Saturday, January 08, 2005

Einstein's Cosmos

George Will sometimes roams into the esoteric, getting away from politics or perhaps baseball long enough to poke into something that most of us don't think about a lot. He did so in a column on January 6, referring to a book, "Einstein's Cosmos," by Michio Kaku, professor of theoretical physics at the City University of New York.

Will writes about the way Einstein's mind worked and how he was somehow able to visualize and understand the most complex concepts. Will says, referring to Einstein's initial visualization of the relationship between space and time:

"A storm broke loose in my mind," Albert Einstein later remembered. He produced five papers in 1905 and for physicists, the world has never been the same. For lay people, it has never felt the same.

Will continues:

Three years ago we learned that the Milky Way galaxy, in which we reside, contains a black hole weighing as much as 2 million suns. "Thus," says Kaku, "our moon revolves around the earth, the earth revolves around the sun, and the sun revolves around a black hole." Can this story have a happy ending?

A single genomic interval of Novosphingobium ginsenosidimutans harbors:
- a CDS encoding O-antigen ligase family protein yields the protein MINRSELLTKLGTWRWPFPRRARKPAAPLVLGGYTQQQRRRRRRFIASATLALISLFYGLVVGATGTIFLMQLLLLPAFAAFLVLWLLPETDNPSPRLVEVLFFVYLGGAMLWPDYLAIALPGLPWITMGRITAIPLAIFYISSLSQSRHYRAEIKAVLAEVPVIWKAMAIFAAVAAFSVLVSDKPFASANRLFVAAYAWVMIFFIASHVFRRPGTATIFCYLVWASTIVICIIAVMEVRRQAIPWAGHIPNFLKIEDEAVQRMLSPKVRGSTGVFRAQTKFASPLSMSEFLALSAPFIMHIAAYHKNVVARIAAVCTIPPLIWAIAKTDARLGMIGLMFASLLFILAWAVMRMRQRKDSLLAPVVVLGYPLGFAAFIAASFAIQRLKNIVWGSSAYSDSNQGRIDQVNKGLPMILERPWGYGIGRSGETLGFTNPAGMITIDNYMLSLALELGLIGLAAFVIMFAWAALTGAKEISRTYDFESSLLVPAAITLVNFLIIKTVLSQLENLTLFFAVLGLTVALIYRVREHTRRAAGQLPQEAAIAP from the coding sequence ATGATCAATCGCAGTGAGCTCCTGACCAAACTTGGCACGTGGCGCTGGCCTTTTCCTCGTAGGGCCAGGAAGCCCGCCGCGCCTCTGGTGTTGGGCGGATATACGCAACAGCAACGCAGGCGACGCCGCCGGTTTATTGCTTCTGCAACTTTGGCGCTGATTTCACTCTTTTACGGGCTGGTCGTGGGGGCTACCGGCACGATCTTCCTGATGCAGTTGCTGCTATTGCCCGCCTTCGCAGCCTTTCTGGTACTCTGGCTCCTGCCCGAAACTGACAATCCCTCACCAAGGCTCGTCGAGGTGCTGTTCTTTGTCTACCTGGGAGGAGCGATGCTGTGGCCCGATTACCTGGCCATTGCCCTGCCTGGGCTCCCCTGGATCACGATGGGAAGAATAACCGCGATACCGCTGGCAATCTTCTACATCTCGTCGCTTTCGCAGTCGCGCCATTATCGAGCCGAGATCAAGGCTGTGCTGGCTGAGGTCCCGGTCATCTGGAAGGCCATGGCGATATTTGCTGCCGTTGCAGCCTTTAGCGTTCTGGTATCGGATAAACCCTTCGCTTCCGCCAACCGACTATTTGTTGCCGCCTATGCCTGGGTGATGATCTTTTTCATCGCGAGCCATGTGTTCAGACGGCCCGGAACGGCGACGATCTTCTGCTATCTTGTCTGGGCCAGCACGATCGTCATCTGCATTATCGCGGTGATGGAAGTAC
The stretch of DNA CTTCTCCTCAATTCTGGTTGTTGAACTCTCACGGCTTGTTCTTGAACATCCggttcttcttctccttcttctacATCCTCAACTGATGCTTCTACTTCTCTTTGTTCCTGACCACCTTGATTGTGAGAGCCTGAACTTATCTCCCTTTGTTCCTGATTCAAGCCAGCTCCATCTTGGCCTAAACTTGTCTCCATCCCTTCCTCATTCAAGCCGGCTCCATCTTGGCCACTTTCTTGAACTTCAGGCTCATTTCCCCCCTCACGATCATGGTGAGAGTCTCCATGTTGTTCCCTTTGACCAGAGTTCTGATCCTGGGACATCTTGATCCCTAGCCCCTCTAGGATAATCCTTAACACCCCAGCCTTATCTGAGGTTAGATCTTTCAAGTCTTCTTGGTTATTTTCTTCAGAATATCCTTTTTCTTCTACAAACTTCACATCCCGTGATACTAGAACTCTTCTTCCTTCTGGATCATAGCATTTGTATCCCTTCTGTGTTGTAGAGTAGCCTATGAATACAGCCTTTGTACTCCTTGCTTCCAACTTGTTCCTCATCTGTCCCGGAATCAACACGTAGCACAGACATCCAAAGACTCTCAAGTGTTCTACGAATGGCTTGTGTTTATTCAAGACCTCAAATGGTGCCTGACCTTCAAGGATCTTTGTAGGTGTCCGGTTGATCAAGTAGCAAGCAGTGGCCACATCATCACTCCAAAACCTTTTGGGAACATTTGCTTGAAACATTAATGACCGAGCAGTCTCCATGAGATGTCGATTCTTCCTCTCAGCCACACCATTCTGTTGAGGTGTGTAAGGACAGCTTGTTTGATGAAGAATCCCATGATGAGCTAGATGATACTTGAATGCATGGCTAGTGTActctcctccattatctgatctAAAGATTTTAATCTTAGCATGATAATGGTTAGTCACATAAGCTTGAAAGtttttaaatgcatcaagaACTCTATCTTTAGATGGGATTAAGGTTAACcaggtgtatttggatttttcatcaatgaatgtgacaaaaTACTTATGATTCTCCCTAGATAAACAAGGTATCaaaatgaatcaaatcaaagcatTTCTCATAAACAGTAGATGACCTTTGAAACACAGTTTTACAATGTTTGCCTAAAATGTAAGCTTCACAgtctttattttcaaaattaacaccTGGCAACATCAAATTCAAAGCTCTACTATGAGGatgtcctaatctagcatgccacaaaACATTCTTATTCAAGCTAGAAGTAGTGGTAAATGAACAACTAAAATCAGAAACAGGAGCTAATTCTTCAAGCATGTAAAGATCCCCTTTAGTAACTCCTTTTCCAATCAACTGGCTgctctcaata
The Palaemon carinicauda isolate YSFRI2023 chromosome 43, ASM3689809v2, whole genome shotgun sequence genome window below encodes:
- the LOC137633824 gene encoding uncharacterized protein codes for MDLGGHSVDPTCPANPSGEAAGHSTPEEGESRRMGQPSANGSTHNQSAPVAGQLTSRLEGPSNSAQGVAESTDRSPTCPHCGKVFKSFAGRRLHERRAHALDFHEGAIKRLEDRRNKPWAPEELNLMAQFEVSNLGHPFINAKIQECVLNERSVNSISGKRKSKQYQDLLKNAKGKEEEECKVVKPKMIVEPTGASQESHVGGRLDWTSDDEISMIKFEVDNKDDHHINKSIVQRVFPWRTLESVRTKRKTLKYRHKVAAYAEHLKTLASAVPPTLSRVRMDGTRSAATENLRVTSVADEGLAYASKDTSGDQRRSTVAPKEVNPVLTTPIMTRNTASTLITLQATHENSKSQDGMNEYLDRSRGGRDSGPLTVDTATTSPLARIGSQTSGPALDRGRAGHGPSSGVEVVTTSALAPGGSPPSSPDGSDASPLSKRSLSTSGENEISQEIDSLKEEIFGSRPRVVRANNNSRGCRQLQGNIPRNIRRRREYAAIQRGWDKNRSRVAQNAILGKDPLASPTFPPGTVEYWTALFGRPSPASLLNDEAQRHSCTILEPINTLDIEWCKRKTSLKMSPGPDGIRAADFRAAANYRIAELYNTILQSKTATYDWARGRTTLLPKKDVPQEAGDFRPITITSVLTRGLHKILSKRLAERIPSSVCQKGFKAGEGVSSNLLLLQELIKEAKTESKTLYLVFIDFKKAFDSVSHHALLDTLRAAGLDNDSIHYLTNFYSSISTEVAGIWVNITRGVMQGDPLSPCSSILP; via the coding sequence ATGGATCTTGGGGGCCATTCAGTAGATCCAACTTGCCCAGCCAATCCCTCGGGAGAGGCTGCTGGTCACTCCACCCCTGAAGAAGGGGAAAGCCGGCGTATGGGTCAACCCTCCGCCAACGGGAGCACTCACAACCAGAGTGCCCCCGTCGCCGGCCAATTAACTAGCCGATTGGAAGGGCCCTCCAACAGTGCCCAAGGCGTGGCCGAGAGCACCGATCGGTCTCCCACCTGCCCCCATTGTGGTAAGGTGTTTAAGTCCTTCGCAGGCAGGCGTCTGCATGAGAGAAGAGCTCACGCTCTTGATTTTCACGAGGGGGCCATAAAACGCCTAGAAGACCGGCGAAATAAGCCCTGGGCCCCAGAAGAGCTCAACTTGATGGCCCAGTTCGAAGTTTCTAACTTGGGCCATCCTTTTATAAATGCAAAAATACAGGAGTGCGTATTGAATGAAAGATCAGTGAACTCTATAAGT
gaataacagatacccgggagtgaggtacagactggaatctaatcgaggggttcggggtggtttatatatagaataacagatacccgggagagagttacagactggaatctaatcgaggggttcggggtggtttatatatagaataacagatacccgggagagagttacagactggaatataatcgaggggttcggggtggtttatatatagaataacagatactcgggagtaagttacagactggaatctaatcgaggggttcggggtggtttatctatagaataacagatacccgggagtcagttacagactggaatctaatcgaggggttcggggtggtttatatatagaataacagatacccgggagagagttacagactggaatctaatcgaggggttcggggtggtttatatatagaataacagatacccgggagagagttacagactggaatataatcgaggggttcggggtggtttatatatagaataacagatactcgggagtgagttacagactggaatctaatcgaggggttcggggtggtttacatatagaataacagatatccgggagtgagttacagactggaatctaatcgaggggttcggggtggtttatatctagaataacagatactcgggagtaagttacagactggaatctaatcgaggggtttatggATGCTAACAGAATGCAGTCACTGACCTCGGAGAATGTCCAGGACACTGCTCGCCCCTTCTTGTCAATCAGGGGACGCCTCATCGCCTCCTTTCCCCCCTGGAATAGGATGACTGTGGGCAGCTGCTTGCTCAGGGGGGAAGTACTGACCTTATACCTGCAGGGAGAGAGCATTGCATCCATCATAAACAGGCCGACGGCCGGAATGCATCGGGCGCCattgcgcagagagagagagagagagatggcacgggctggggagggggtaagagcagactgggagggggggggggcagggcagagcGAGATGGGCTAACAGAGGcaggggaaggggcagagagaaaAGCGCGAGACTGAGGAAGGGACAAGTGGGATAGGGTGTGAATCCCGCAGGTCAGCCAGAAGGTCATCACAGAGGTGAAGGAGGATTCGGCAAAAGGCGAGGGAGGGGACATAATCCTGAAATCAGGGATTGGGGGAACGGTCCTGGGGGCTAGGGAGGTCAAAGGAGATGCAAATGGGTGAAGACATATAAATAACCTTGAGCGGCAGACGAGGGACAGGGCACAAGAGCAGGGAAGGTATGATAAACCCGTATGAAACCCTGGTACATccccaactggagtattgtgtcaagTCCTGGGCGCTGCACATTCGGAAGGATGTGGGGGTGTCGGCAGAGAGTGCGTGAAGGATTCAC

And quoting Einstein regarding his belief in God:

I'm not an atheist.... We are in the position of a little child entering a huge library filled with books in many different languages. The child knows someone must have written those books. It does not know how. It does not understand the languages in which they are written. The child dimly suspects a mysterious order in the arrangement of the books but doesn't know what it is.

Kaku's book on Einstein sounds fascinating. I'm looking for it.

1 Comments:

Blogger Gindy said...

"A storm broke loose in my mind,"

A great quote.

1:38 PM, January 09, 2005  

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